Génesis Urrutia, or How Being Young in Veracruz is a Death Sentence – by Violeta Santiago (VICE)

A protest over Genesis's disappearance

~ This story was originally published by VICE on October 10, 2016 ~

Genesis Urrutia

Photo from Facebook

Génesis Urrutia was 22. Her friends and classmates described her as an outgoing, happy person, who dreamed of finishing her degree in Communication at the University of Veracruz (UV) and spending the next year traveling the world. Being free.

On Thursday, September 29, 2016, Génesis Deyanira Urrutia, Leobardo Arroyo, Octavio García and, in a separate case but on the same day, Andrés García A., were kidnapped in the port city of Veracruz, “levantados” in the colloquial expression used to describe forced disappearances.

The idea of disappearance is common in Veracruz and it is dreaded by families. It means not knowing if a person is alive, if they are suffering, if they are eating, if they are being forced to work or if they have been sold into human trafficking, or even if they are dead and gone without a tomb where they can be mourned.

According to the statistics from the state attorney general, there are more than 950 reports of disappearances, of which 73.6% are of people between the ages of 15 and 29 years. Young people. Those numbers are not recorded in the national database of missing and disappeared persons (RNPED) operated by the National Public Security System due to the omissions of local authorities who treat reports of disappearances without much concern.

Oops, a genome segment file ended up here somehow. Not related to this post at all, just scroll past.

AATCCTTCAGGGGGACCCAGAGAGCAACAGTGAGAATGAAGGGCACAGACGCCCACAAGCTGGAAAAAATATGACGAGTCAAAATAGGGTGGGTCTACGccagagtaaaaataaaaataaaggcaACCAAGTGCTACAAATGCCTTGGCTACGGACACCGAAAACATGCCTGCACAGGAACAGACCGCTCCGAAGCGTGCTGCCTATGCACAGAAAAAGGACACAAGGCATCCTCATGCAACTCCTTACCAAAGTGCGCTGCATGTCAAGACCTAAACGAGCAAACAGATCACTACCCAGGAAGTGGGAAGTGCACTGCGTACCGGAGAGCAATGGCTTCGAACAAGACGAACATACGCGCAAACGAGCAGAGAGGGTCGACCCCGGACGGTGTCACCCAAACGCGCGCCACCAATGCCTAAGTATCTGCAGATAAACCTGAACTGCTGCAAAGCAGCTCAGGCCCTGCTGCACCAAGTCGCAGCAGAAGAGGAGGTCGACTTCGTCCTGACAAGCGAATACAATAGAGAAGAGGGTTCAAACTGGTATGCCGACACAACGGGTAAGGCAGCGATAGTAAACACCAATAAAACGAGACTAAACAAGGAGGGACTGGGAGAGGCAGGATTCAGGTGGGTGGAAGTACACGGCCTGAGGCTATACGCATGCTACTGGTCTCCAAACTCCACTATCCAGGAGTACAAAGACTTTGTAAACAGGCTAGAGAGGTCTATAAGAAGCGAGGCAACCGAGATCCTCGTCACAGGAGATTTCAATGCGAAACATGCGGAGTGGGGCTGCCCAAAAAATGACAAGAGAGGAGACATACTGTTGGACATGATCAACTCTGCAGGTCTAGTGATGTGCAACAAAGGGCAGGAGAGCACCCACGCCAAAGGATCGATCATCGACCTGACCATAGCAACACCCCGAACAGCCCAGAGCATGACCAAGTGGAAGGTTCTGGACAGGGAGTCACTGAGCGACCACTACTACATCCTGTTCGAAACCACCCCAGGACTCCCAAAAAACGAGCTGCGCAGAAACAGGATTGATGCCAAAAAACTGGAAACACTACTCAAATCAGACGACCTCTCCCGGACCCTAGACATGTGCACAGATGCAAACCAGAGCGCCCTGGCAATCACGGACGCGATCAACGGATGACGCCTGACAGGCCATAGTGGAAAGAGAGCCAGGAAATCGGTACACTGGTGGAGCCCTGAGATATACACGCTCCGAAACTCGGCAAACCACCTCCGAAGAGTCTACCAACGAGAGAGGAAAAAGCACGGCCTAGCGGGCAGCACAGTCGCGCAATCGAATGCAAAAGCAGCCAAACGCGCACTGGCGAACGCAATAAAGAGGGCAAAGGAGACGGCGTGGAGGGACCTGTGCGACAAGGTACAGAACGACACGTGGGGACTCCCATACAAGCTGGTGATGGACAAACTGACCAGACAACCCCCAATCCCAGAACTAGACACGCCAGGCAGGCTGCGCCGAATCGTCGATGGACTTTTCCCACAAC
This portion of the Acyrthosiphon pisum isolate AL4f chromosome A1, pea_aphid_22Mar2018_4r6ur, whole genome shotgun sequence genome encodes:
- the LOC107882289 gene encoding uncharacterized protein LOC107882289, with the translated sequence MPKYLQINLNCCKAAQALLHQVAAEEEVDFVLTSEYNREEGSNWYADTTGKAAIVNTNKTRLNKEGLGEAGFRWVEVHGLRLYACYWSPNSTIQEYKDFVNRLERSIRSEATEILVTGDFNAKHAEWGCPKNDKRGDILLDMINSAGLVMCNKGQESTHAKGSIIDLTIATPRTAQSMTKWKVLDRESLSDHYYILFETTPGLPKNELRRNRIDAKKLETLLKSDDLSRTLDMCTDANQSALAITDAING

These days, freedom is only a romantic ideal that has been destroyed by the violence of Veracruz’s narco-state. The port “was not always like this,” say students from the School of Communications (FACICO) who were born in this city located on the Gulf of Mexico.

But during the administration of Javier Duarte de Ochoa (the PRI governor of the state from 2010 to 2016), it became impossible to walk the streets or wander the harborside promenade during the early morning, impossible to go to nightclubs, impossible to even go to the minimarket after midnight.

The avenues were flooded with convoys of State Police trucks and military patrols, helicopters buzzed the city, shootouts echoed through the city at night. It was rumored that narcotraffickers would enter bars, lock the doors, and carry off women. Those supposed “urban legends” lost their air of fiction when the disappearances of young people became too common a reality to ignore.

Perhaps the most shocking moment came in September of 2011, when the criminals dumped 40 bodies in front of the most popular shopping center in the city, at the very moment when Reynaldo Escobar—then the state attorney general—was giving a presentation at the World Trade Center a few steps away.